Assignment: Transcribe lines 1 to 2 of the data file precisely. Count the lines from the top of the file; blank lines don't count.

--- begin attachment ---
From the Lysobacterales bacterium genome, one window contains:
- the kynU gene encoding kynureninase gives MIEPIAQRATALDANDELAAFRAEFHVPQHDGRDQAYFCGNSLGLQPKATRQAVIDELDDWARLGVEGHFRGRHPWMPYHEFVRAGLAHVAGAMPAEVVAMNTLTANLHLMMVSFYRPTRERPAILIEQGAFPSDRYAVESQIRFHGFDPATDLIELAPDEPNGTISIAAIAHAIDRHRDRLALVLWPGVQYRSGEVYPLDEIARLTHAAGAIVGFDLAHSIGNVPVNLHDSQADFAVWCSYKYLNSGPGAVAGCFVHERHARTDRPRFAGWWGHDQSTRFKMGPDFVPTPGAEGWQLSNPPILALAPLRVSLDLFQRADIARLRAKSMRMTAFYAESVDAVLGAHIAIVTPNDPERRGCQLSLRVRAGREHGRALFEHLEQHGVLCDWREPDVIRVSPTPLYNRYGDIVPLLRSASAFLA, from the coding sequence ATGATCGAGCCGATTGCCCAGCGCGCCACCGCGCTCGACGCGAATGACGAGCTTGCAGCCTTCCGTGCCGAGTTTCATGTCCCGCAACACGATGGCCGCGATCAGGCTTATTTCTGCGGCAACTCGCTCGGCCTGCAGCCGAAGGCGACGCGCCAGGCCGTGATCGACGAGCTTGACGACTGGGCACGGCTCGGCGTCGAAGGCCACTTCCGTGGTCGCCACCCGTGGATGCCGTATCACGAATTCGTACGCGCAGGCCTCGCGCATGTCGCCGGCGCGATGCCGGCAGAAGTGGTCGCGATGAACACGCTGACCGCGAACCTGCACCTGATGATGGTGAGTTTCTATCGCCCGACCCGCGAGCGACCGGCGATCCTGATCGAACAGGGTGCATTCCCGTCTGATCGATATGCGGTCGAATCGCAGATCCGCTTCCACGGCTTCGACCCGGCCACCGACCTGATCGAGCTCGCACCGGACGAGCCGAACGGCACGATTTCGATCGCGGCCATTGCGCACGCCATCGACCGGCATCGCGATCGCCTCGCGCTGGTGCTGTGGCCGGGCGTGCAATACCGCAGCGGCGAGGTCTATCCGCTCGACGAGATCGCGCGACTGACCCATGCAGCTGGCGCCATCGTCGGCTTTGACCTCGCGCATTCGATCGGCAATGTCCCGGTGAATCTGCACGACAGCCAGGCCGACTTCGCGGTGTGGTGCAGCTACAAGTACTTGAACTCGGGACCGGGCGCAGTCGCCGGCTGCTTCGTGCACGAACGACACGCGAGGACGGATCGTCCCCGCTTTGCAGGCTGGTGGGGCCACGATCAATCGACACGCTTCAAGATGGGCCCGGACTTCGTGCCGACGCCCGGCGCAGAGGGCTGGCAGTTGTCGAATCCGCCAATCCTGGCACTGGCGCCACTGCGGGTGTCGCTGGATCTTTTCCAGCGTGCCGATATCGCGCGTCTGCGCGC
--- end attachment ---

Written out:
From the Lysobacterales bacterium genome, one window contains:
- the kynU gene encoding kynureninase gives MIEPIAQRATALDANDELAAFRAEFHVPQHDGRDQAYFCGNSLGLQPKATRQAVIDELDDWARLGVEGHFRGRHPWMPYHEFVRAGLAHVAGAMPAEVVAMNTLTANLHLMMVSFYRPTRERPAILIEQGAFPSDRYAVESQIRFHGFDPATDLIELAPDEPNGTISIAAIAHAIDRHRDRLALVLWPGVQYRSGEVYPLDEIARLTHAAGAIVGFDLAHSIGNVPVNLHDSQADFAVWCSYKYLNSGPGAVAGCFVHERHARTDRPRFAGWWGHDQSTRFKMGPDFVPTPGAEGWQLSNPPILALAPLRVSLDLFQRADIARLRAKSMRMTAFYAESVDAVLGAHIAIVTPNDPERRGCQLSLRVRAGREHGRALFEHLEQHGVLCDWREPDVIRVSPTPLYNRYGDIVPLLRSASAFLA, from the coding sequence ATGATCGAGCCGATTGCCCAGCGCGCCACCGCGCTCGACGCGAATGACGAGCTTGCAGCCTTCCGTGCCGAGTTTCATGTCCCGCAACACGATGGCCGCGATCAGGCTTATTTCTGCGGCAACTCGCTCGGCCTGCAGCCGAAGGCGACGCGCCAGGCCGTGATCGACGAGCTTGACGACTGGGCACGGCTCGGCGTCGAAGGCCACTTCCGTGGTCGCCACCCGTGGATGCCGTATCACGAATTCGTACGCGCAGGCCTCGCGCATGTCGCCGGCGCGATGCCGGCAGAAGTGGTCGCGATGAACACGCTGACCGCGAACCTGCACCTGATGATGGTGAGTTTCTATCGCCCGACCCGCGAGCGACCGGCGATCCTGATCGAACAGGGTGCATTCCCGTCTGATCGATATGCGGTCGAATCGCAGATCCGCTTCCACGGCTTCGACCCGGCCACCGACCTGATCGAGCTCGCACCGGACGAGCCGAACGGCACGATTTCGATCGCGGCCATTGCGCACGCCATCGACCGGCATCGCGATCGCCTCGCGCTGGTGCTGTGGCCGGGCGTGCAATACCGCAGCGGCGAGGTCTATCCGCTCGACGAGATCGCGCGACTGACCCATGCAGCTGGCGCCATCGTCGGCTTTGACCTCGCGCATTCGATCGGCAATGTCCCGGTGAATCTGCACGACAGCCAGGCCGACTTCGCGGTGTGGTGCAGCTACAAGTACTTGAACTCGGGACCGGGCGCAGTCGCCGGCTGCTTCGTGCACGAACGACACGCGAGGACGGATCGTCCCCGCTTTGCAGGCTGGTGGGGCCACGATCAATCGACACGCTTCAAGATGGGCCCGGACTTCGTGCCGACGCCCGGCGCAGAGGGCTGGCAGTTGTCGAATCCGCCAATCCTGGCACTGGCGCCACTGCGGGTGTCGCTGGATCTTTTCCAGCGTGCCGATATCGCGCGTCTGCGCGC